Henry learned the need for a strict schedule as a young researcher when she had to balance family time with lab obligations. At first, many activities and university events sneak into one’s schedule, and by the end of the week, an administrator may have overlooked his or her own research. To avoid this, Henry sets aside time every week for her own research interests, including taking Fridays as half-days in her administrative office. She also sets aside time to talk to her collaborators for at least an hour every 2 weeks. By keeping a strict schedule, university duties and personal duties don’t cause conflict.
Run lab meetings like business meetings
Stephen Sugrue, senior associate dean for research affairs at University of Florida College of Medicine, used to relax and take time to socialize during his lab meetings, but now with his added responsibilities, he makes sure that once he’s in the door, the meeting is off and running. He uses agendas and sets specific goals for meetings, to ensure they are run efficiently.
Show your face, even if on weekends
Sugrue says that he misses just hanging out in the lab. “By the time I arrive, we have to attend to business,” he says. To counteract this loss of face time, he tries to give his lab some of his personal time by holding lab meetings on Saturdays or Sundays, when he can relax with his students and fellows that can attend.
“Any scientist who starts as a teacher has not been trained” to manage a department, says Popper. Figuring out the job can be extremely tough, and there is a steep learning curve. Popper found he got the best advice and guidance from experienced chairs in other subject areas including sociology, psychology, and engineering. By looking outside of the department, he was getting advice from mentors who were not “at direct competition for resources with him,” he says.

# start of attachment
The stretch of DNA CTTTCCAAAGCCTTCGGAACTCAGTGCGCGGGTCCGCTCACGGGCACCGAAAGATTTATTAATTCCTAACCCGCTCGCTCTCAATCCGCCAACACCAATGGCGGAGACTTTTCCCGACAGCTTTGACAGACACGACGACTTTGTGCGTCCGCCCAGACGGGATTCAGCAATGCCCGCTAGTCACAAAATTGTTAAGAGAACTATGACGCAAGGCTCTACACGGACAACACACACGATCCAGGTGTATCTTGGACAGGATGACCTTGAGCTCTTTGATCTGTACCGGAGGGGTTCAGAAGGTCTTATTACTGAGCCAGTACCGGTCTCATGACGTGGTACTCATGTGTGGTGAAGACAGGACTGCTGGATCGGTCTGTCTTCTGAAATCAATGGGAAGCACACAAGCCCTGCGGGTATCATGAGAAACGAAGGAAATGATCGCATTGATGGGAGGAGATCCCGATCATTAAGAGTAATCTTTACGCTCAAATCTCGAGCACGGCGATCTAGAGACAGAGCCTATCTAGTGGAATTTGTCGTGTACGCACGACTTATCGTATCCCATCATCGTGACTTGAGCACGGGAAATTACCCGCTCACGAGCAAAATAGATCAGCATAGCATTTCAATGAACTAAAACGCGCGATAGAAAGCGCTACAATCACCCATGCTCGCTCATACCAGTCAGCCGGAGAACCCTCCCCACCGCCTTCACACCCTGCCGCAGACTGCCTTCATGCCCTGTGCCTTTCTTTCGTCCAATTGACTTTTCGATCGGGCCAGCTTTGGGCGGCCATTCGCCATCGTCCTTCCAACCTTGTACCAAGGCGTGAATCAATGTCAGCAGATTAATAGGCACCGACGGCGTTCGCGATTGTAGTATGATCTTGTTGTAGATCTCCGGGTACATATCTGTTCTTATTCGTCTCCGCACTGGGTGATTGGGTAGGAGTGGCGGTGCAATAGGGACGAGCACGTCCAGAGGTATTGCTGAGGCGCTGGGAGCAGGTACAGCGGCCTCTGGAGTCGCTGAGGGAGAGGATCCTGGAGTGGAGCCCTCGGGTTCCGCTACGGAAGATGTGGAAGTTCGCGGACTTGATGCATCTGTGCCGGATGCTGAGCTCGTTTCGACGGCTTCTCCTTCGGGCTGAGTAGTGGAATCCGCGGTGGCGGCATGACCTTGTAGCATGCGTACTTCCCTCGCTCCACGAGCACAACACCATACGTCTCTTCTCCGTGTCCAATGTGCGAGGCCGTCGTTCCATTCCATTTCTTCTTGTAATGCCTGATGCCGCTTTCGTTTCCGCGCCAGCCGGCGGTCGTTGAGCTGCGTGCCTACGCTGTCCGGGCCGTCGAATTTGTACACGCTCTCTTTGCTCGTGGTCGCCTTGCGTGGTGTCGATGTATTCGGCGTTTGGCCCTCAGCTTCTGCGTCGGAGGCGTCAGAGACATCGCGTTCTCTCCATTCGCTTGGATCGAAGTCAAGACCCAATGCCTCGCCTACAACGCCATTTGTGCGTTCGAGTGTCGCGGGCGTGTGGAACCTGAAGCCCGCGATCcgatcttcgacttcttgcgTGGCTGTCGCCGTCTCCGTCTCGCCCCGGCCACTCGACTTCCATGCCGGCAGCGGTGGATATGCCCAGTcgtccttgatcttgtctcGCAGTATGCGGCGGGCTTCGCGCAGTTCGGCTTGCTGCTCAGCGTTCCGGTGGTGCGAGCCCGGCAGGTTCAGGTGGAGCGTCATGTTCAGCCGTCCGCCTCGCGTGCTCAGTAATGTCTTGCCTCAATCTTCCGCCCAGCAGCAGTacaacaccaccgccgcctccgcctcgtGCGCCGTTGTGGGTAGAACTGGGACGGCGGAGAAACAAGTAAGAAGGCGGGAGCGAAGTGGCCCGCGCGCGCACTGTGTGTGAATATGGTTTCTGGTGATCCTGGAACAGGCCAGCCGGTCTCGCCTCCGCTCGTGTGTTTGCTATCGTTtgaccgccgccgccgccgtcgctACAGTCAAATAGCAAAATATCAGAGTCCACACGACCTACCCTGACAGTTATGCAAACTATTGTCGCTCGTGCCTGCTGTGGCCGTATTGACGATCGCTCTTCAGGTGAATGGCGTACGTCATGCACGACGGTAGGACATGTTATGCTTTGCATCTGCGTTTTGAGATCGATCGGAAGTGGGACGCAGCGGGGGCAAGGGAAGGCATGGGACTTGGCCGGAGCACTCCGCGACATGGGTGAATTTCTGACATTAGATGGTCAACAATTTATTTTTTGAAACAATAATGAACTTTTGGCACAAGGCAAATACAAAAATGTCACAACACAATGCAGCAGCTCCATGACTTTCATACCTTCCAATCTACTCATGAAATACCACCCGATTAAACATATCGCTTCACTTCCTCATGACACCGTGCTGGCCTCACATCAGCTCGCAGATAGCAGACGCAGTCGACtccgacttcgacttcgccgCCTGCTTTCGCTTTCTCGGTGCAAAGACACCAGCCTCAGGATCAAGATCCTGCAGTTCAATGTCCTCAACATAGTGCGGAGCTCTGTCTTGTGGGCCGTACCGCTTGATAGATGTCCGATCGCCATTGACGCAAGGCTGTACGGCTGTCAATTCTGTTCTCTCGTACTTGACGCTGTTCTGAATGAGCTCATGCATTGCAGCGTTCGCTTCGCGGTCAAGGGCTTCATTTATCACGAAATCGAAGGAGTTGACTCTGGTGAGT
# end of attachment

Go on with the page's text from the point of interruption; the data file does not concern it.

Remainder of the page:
Keep the big picture in sight
Popper says that as an administrator, you exist to benefit other people’s research interests, not just your own. As chair at University of Maryland, his goal “was to improve the department.” Ultimately, promoting the science of your department helps ensure the quality of your own research.
Identify people for their talents
Popper says that observing others and determining what they are good at will help you in your double role. Can someone help you organize a meeting, read proposals, or deal with unruly students? Popper says one of the first things he did when he came to University of Maryland was to find the phone numbers for people that he knew could aid him in his job, from ombudsman to the deans of different schools. Popper made a point to introduce himself to each one of these people, some of whom he now counts as good friends, so that when the time arose for such a need, they were only a phone call away.